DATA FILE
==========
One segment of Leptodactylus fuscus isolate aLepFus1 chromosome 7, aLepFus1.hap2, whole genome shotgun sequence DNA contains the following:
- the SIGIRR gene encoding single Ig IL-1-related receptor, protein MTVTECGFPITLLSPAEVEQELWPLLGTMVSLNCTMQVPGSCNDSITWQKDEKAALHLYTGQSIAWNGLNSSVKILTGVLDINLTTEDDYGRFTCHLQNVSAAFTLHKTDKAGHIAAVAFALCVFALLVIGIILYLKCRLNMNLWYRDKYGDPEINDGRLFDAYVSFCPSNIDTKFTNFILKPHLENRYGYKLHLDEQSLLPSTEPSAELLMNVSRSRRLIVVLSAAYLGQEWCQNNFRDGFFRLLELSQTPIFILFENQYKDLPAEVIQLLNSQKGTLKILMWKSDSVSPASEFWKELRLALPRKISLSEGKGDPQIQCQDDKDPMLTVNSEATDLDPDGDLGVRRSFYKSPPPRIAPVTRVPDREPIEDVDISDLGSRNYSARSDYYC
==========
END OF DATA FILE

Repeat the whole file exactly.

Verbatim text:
One segment of Leptodactylus fuscus isolate aLepFus1 chromosome 7, aLepFus1.hap2, whole genome shotgun sequence DNA contains the following:
- the SIGIRR gene encoding single Ig IL-1-related receptor, protein MTVTECGFPITLLSPAEVEQELWPLLGTMVSLNCTMQVPGSCNDSITWQKDEKAALHLYTGQSIAWNGLNSSVKILTGVLDINLTTEDDYGRFTCHLQNVSAAFTLHKTDKAGHIAAVAFALCVFALLVIGIILYLKCRLNMNLWYRDKYGDPEINDGRLFDAYVSFCPSNIDTKFTNFILKPHLENRYGYKLHLDEQSLLPSTEPSAELLMNVSRSRRLIVVLSAAYLGQEWCQNNFRDGFFRLLELSQTPIFILFENQYKDLPAEVIQLLNSQKGTLKILMWKSDSVSPASEFWKELRLALPRKISLSEGKGDPQIQCQDDKDPMLTVNSEATDLDPDGDLGVRRSFYKSPPPRIAPVTRVPDREPIEDVDISDLGSRNYSARSDYYC